Nutrition is the science that interprets the nutrients and other substances in microgreens in relation to maintenance, growth, reproduction, health, and disease. It includes ingestion, absorption, assimilation, biosynthesis, catabolism, and excretion. – Wikipedia
Nutrients, on the other hand, are compounds in microgreens that are essential to life and health.
**SCROLL DOWN FOR NUTRITIONAL BREAKDOWN OF MICROGREENS**
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There are 49 known essential nutrients for sustaining human life. Within the past 20 years, we have come to also consider dietary fiber as an essential nutrient. Nutrients provide us with energy, the building blocks for repair and growth, and the elements necessary to control biochemical processes in our bodies.
Here are the six major nutrient groups. Water is your most important, followed by:
Carbohydrates (CHO) • Lipids (fats) • Proteins
Vitamins • Minerals
Over three billion people are currently micronutrient malnourished.
Microgreens are natures living multivitamins. Bio-available nutrients, potent, extremely tasty and versatile!
Turns out that broccoli is high in sulforaphane. Broccoli microgreens sulforaphane is even higher and more potent than sprouts or mature broccoli. The nutrition in broccoli microgreens is tremendous and includes
Vitamins A, B, C, E, and K,macro-elements calcium, magnesium, and phosphorous,and micro-elements iron, copper, and zinc. Even more broccoli microgreens benefits include reversing chronic illnesses such as heart disease and type II diabetes.
Macro-elements per mg/100 g of Fresh Weight (FW)
Calcium (Ca)88 mg
Magnesium (Mg)51 mg
Phosphorous (P)69 mg
Potassium (K)326 mg
Sodium (Na)52 mg
Nitrates (NO3)267 mg
Micro-element minerals per mg/100 g FW
Iron (Fe)0.67 mg
Zinc (Zn)0.37 mg
Copper (Cu)0.09 mg
Manganese (Mn)0.37 mg
Cadmium (Cd)< 0.0001mg
Lead (Pb)< 0.0001mg
*Link to table
Vitamin A (ᵦ-carotene)221.80 mg
Vitamin C (Ascorbic Acid)51.0 mg
Vitamin E (tocepherol)24.1 mg
Vitamin K (Phylloquinone)2.8 ug
Antioxidant bioactive compounds (Bioaccessibility %)
Glucoraphanin4.8µmol / g
Total isothiocyanates (sulforaphane)633.11mg, 32.30%
Total anthocyanins (cyanidin-3-glucose)12.66, 0%
Total soluble polyphenols2017.38, 70.09%
Broccoli Microgreens Protein2300 mg
Pea Shoot Microgreens
Pea shoots are the young leaves of the pea plant, harvested as microgreens at just a few weeks of growth. Any variety of pea can be used for growing pea shoots. They taste like peas and are great tossed in salads, in sandwiches, or cooked by themselves or with other greens in stir fries.
Pea shoots are a great source of three chemo-protective agents: folate, antioxidants and carotene. Folate helps produce and maintain cells and protects against DNA damage.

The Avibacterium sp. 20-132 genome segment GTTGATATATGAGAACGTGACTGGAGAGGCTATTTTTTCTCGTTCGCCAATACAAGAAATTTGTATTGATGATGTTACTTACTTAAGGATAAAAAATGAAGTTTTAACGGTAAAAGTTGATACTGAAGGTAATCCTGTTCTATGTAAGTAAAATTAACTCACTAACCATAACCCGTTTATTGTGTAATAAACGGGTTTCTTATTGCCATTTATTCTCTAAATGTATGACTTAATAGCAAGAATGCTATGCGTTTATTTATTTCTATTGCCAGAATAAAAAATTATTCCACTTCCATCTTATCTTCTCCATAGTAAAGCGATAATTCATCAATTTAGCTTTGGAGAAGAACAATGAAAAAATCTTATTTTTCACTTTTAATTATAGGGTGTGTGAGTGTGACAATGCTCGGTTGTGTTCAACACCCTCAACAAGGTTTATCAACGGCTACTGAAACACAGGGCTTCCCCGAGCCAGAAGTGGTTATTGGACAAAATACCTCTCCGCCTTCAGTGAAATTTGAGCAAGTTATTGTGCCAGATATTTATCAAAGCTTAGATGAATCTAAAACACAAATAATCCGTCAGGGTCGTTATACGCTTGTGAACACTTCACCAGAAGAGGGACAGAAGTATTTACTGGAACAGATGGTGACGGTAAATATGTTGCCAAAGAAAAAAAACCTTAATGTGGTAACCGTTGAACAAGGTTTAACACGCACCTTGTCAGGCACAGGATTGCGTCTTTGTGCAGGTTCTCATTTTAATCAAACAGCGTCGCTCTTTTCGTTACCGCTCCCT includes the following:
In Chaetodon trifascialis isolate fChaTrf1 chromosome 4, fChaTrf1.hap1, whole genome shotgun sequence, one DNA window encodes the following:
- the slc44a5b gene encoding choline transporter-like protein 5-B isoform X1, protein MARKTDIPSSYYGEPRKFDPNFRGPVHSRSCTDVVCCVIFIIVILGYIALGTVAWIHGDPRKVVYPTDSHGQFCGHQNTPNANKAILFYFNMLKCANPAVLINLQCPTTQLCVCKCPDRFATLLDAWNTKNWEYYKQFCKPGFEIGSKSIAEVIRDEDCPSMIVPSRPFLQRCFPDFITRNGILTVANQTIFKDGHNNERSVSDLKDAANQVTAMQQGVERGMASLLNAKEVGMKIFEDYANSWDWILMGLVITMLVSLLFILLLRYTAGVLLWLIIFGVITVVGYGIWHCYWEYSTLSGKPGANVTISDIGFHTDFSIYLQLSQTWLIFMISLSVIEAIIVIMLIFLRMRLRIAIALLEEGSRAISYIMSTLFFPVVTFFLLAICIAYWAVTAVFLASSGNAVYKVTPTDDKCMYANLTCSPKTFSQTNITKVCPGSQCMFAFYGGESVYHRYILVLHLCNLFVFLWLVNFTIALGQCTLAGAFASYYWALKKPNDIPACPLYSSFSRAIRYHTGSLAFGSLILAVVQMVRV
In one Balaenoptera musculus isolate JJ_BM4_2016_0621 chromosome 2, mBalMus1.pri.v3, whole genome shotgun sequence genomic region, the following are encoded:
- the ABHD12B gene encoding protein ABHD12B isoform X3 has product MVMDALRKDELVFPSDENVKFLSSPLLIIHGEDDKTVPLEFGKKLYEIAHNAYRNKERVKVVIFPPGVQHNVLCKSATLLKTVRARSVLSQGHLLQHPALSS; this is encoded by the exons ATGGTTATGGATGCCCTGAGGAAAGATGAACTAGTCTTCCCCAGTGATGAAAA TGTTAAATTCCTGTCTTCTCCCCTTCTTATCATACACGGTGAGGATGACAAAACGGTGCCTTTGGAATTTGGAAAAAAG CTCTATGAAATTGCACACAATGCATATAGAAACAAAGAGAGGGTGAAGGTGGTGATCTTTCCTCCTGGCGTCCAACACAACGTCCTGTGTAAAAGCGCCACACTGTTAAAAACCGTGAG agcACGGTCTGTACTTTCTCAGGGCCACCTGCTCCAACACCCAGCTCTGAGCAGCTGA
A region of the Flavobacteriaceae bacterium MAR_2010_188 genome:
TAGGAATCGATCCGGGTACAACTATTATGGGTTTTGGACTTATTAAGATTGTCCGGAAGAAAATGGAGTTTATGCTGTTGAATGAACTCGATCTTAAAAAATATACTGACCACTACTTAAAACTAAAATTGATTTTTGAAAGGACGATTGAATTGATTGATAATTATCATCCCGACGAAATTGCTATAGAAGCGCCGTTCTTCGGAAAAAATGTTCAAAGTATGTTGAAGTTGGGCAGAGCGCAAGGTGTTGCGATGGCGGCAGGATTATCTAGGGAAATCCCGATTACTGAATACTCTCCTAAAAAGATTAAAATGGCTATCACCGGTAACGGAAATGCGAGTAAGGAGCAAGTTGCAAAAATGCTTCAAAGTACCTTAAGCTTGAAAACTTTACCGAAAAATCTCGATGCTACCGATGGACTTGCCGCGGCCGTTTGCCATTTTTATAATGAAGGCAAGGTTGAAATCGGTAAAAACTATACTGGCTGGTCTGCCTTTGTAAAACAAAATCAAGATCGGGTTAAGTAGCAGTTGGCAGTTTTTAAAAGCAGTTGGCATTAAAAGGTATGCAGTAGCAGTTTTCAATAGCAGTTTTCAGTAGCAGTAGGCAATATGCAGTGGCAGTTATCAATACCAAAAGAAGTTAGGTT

Antioxidants help the body fight free radical damage, commonly associated with high cancer risk. Carotene's help inhibit antioxidant activity and are commonly associated with increased cancer prevention.
High In Antioxidants
One cup of pea shoots provides about 35% the daily value of vitamin C and 15% the DV of vitamin A. In comparison, this is seven times as much vitamin C as blueberries and four times as much vitamin A as tomatoes. They are also an excellent source of vitamin K, providing 66% the DV from a one cup serving.
While many studies point to the many benefits green peas can have for people suffering from diabetes, there is less research to conclude that pea shoots provide as much protection. However, pea shoots contain many of the nutrients that can help keep blood sugar levels low as well as great antioxidant support, which is considered essential in supporting people with type two diabetes and lowering the risk of developing diabetes.
Though large-scale research on the relationship between pea shoots and cardiovascular health remains unavailable, the support these leaf greens provide the inflammation system and immune system of the body, as well as the high levels of antioxidants and phytonutrients they offer indicate that pea shoots may lend a wide range of cardiovascular benefits. Inflammation and antioxidants alone help protect against heart disease.
Sunflower microgreens provide much of your body’s daily dietary requirements and essential nutrients. These tiny greens are a good source of vitamins A, C, E, K, and B6 as well as folate. Sunnies pack in plenty of iron and protein. They contain healthy fats like omega-3s and omega-6s for brain health. There are a complete source of amino acids as well.
Sunflower Microgreens (100 grams)
Carbs 4 grams
Protein 2 grams
Fat 0 grams
Fiber 2 grams
Vitamin K - 37% of the DV
Vitamin E - 2% of the DV
Vitamin A - 8% of the DV
Vitamin C - 11% of the DV
Iron 88% of the DV
Copper 49% of the DV
Selenium 35% of the DV
Manganese 38% of the DV
Thiamin 21% of the DV
Folate 16% of the DV
Magnesium 16% of the DV
Riboflavin 14% of the DV
Vitamin B-6 10% of the DV
Niacin 8% of the DV
Calcium 7% of the DV
Phosphorus 7% of the DV
Potassium 6% of the DV